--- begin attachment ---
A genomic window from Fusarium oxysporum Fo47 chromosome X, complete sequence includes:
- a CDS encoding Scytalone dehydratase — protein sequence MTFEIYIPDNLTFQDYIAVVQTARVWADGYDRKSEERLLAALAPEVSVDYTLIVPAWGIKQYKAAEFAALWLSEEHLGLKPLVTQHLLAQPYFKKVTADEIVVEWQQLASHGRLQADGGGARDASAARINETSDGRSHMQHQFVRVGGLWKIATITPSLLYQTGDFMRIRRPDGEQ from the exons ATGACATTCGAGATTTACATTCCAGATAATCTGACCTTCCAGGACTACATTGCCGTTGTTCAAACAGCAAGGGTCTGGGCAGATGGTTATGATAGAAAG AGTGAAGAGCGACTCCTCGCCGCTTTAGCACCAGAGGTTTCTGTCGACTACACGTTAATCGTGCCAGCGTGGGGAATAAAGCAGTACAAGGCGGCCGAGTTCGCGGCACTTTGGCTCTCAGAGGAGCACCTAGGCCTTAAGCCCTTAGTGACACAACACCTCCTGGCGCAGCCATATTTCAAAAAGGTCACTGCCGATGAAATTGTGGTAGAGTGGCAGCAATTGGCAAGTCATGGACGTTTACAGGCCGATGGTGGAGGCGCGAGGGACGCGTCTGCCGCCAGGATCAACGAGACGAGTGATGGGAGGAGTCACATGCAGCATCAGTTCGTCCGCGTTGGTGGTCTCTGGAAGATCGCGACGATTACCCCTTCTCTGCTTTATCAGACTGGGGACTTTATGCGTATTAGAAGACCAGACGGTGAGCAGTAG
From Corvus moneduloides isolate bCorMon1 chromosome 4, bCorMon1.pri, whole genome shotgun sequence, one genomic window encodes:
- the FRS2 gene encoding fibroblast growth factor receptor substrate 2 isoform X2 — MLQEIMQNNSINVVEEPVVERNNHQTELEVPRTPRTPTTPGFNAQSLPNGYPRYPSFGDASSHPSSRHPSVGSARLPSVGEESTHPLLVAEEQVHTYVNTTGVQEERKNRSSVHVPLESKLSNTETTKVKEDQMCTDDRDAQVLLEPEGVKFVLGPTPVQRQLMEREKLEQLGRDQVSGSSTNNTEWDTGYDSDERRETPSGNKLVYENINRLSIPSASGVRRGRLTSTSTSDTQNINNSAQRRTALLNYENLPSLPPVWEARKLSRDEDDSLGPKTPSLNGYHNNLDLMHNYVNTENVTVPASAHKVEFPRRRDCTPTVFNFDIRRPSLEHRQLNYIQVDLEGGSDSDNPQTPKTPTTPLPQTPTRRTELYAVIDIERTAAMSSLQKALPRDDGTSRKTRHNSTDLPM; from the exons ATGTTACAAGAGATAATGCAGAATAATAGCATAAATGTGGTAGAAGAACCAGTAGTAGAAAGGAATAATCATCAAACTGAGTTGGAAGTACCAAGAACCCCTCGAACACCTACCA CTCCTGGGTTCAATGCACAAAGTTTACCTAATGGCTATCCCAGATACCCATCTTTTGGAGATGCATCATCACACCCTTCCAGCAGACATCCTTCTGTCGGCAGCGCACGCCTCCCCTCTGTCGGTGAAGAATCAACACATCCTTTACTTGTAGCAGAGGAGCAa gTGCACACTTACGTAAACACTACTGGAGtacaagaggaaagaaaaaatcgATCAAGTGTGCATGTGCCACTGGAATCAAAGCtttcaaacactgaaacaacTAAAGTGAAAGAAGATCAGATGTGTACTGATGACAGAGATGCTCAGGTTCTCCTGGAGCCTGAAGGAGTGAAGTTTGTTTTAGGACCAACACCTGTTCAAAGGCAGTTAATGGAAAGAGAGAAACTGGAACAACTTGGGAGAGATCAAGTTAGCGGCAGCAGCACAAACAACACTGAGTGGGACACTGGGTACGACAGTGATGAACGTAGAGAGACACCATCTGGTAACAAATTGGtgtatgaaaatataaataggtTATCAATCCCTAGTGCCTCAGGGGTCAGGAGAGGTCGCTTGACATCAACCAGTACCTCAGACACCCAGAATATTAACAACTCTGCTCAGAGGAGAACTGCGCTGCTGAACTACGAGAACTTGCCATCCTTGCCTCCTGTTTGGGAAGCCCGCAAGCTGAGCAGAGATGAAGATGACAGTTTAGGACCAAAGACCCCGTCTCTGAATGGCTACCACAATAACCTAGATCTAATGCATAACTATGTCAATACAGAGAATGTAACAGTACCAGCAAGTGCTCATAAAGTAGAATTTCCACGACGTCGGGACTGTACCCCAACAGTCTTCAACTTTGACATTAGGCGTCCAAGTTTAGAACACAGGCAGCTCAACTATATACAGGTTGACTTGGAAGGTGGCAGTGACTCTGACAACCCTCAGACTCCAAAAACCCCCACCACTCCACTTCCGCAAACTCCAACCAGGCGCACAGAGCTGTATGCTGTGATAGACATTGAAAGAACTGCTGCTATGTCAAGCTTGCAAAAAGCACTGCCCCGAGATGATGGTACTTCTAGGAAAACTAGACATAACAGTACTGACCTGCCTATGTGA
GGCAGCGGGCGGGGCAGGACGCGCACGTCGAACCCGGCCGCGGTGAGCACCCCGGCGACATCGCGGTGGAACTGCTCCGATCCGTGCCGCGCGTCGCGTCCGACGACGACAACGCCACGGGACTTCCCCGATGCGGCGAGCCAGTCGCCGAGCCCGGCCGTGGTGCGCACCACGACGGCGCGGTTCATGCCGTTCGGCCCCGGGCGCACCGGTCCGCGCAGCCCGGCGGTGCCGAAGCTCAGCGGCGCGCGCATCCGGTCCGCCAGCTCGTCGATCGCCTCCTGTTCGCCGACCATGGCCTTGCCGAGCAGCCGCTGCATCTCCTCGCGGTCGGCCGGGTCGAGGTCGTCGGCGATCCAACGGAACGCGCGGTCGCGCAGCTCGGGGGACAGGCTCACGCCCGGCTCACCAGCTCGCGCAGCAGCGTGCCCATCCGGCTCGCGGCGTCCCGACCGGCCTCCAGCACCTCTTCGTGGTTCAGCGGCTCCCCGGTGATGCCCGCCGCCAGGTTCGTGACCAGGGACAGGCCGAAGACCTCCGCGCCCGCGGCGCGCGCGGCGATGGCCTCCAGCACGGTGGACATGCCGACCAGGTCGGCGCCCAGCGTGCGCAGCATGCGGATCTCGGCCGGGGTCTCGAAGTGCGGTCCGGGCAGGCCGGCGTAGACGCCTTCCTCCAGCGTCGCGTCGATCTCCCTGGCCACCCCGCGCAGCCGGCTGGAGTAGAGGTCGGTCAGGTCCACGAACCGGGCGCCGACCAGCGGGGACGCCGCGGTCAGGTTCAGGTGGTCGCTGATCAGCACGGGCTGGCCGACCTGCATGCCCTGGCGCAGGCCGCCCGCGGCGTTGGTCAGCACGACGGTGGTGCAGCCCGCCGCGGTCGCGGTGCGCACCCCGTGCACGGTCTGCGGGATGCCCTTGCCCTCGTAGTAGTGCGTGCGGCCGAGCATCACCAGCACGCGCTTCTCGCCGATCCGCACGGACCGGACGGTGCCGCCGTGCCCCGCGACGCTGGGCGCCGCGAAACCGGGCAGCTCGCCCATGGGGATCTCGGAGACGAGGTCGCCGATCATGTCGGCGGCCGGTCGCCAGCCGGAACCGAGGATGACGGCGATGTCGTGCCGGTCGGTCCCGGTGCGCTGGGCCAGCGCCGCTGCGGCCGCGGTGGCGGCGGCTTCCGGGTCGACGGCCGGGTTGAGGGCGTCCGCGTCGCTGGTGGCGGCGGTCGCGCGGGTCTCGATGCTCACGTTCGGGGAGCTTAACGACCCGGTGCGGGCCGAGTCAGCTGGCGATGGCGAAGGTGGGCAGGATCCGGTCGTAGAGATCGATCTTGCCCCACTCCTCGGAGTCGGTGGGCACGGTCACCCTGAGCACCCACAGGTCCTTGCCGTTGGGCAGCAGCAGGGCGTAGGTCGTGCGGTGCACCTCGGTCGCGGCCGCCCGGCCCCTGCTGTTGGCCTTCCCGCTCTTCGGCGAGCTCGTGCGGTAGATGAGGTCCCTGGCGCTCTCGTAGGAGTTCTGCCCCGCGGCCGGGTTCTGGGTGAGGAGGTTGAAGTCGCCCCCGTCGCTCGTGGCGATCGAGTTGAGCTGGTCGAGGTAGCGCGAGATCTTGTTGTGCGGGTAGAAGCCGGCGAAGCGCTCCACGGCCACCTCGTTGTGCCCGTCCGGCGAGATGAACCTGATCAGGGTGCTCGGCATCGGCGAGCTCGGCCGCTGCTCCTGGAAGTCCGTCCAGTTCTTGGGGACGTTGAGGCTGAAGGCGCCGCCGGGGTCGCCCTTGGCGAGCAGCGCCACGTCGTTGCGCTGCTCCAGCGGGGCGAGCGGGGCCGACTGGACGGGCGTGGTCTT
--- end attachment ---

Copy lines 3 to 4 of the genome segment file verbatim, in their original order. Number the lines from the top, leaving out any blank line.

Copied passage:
From Corvus moneduloides isolate bCorMon1 chromosome 4, bCorMon1.pri, whole genome shotgun sequence, one genomic window encodes:
- the FRS2 gene encoding fibroblast growth factor receptor substrate 2 isoform X2 — MLQEIMQNNSINVVEEPVVERNNHQTELEVPRTPRTPTTPGFNAQSLPNGYPRYPSFGDASSHPSSRHPSVGSARLPSVGEESTHPLLVAEEQVHTYVNTTGVQEERKNRSSVHVPLESKLSNTETTKVKEDQMCTDDRDAQVLLEPEGVKFVLGPTPVQRQLMEREKLEQLGRDQVSGSSTNNTEWDTGYDSDERRETPSGNKLVYENINRLSIPSASGVRRGRLTSTSTSDTQNINNSAQRRTALLNYENLPSLPPVWEARKLSRDEDDSLGPKTPSLNGYHNNLDLMHNYVNTENVTVPASAHKVEFPRRRDCTPTVFNFDIRRPSLEHRQLNYIQVDLEGGSDSDNPQTPKTPTTPLPQTPTRRTELYAVIDIERTAAMSSLQKALPRDDGTSRKTRHNSTDLPM; from the exons ATGTTACAAGAGATAATGCAGAATAATAGCATAAATGTGGTAGAAGAACCAGTAGTAGAAAGGAATAATCATCAAACTGAGTTGGAAGTACCAAGAACCCCTCGAACACCTACCA CTCCTGGGTTCAATGCACAAAGTTTACCTAATGGCTATCCCAGATACCCATCTTTTGGAGATGCATCATCACACCCTTCCAGCAGACATCCTTCTGTCGGCAGCGCACGCCTCCCCTCTGTCGGTGAAGAATCAACACATCCTTTACTTGTAGCAGAGGAGCAa gTGCACACTTACGTAAACACTACTGGAGtacaagaggaaagaaaaaatcgATCAAGTGTGCATGTGCCACTGGAATCAAAGCtttcaaacactgaaacaacTAAAGTGAAAGAAGATCAGATGTGTACTGATGACAGAGATGCTCAGGTTCTCCTGGAGCCTGAAGGAGTGAAGTTTGTTTTAGGACCAACACCTGTTCAAAGGCAGTTAATGGAAAGAGAGAAACTGGAACAACTTGGGAGAGATCAAGTTAGCGGCAGCAGCACAAACAACACTGAGTGGGACACTGGGTACGACAGTGATGAACGTAGAGAGACACCATCTGGTAACAAATTGGtgtatgaaaatataaataggtTATCAATCCCTAGTGCCTCAGGGGTCAGGAGAGGTCGCTTGACATCAACCAGTACCTCAGACACCCAGAATATTAACAACTCTGCTCAGAGGAGAACTGCGCTGCTGAACTACGAGAACTTGCCATCCTTGCCTCCTGTTTGGGAAGCCCGCAAGCTGAGCAGAGATGAAGATGACAGTTTAGGACCAAAGACCCCGTCTCTGAATGGCTACCACAATAACCTAGATCTAATGCATAACTATGTCAATACAGAGAATGTAACAGTACCAGCAAGTGCTCATAAAGTAGAATTTCCACGACGTCGGGACTGTACCCCAACAGTCTTCAACTTTGACATTAGGCGTCCAAGTTTAGAACACAGGCAGCTCAACTATATACAGGTTGACTTGGAAGGTGGCAGTGACTCTGACAACCCTCAGACTCCAAAAACCCCCACCACTCCACTTCCGCAAACTCCAACCAGGCGCACAGAGCTGTATGCTGTGATAGACATTGAAAGAACTGCTGCTATGTCAAGCTTGCAAAAAGCACTGCCCCGAGATGATGGTACTTCTAGGAAAACTAGACATAACAGTACTGACCTGCCTATGTGA